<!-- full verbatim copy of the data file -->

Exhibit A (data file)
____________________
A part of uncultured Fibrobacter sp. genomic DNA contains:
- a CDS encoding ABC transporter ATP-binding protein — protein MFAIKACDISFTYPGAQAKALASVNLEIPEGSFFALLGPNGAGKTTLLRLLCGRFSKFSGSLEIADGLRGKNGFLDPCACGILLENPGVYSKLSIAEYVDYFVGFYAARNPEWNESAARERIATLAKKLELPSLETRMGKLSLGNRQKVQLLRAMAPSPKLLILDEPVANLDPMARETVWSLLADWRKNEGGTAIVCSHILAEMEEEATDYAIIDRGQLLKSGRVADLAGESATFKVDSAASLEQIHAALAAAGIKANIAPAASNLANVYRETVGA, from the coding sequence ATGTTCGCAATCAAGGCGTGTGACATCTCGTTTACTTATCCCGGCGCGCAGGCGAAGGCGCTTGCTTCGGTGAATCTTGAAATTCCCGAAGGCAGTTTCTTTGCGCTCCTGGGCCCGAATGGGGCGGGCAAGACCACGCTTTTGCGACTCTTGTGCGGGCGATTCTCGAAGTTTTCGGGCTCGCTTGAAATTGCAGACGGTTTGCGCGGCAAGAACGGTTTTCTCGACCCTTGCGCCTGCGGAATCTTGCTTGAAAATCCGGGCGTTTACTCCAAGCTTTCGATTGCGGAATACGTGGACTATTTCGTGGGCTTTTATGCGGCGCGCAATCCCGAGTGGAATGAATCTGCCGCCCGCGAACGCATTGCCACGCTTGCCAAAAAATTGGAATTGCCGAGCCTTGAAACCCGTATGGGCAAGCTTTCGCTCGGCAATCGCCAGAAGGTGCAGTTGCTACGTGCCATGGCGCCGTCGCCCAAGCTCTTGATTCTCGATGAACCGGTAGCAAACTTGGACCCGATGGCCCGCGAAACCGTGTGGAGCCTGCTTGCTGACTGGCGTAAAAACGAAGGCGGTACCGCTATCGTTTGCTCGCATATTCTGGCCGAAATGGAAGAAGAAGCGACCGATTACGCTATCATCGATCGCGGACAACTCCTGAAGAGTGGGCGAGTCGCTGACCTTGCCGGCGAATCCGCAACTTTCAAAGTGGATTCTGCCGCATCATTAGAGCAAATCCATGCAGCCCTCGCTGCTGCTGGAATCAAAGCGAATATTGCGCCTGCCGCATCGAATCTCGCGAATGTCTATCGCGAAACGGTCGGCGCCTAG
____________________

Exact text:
A part of uncultured Fibrobacter sp. genomic DNA contains:
- a CDS encoding ABC transporter ATP-binding protein — protein MFAIKACDISFTYPGAQAKALASVNLEIPEGSFFALLGPNGAGKTTLLRLLCGRFSKFSGSLEIADGLRGKNGFLDPCACGILLENPGVYSKLSIAEYVDYFVGFYAARNPEWNESAARERIATLAKKLELPSLETRMGKLSLGNRQKVQLLRAMAPSPKLLILDEPVANLDPMARETVWSLLADWRKNEGGTAIVCSHILAEMEEEATDYAIIDRGQLLKSGRVADLAGESATFKVDSAASLEQIHAALAAAGIKANIAPAASNLANVYRETVGA, from the coding sequence ATGTTCGCAATCAAGGCGTGTGACATCTCGTTTACTTATCCCGGCGCGCAGGCGAAGGCGCTTGCTTCGGTGAATCTTGAAATTCCCGAAGGCAGTTTCTTTGCGCTCCTGGGCCCGAATGGGGCGGGCAAGACCACGCTTTTGCGACTCTTGTGCGGGCGATTCTCGAAGTTTTCGGGCTCGCTTGAAATTGCAGACGGTTTGCGCGGCAAGAACGGTTTTCTCGACCCTTGCGCCTGCGGAATCTTGCTTGAAAATCCGGGCGTTTACTCCAAGCTTTCGATTGCGGAATACGTGGACTATTTCGTGGGCTTTTATGCGGCGCGCAATCCCGAGTGGAATGAATCTGCCGCCCGCGAACGCATTGCCACGCTTGCCAAAAAATTGGAATTGCCGAGCCTTGAAACCCGTATGGGCAAGCTTTCGCTCGGCAATCGCCAGAAGGTGCAGTTGCTACGTGCCATGGCGCCGTCGCCCAAGCTCTTGATTCTCGATGAACCGGTAGCAAACTTGGACCCGATGGCCCGCGAAACCGTGTGGAGCCTGCTTGCTGACTGGCGTAAAAACGAAGGCGGTACCGCTATCGTTTGCTCGCATATTCTGGCCGAAATGGAAGAAGAAGCGACCGATTACGCTATCATCGATCGCGGACAACTCCTGAAGAGTGGGCGAGTCGCTGACCTTGCCGGCGAATCCGCAACTTTCAAAGTGGATTCTGCCGCATCATTAGAGCAAATCCATGCAGCCCTCGCTGCTGCTGGAATCAAAGCGAATATTGCGCCTGCCGCATCGAATCTCGCGAATGTCTATCGCGAAACGGTCGGCGCCTAG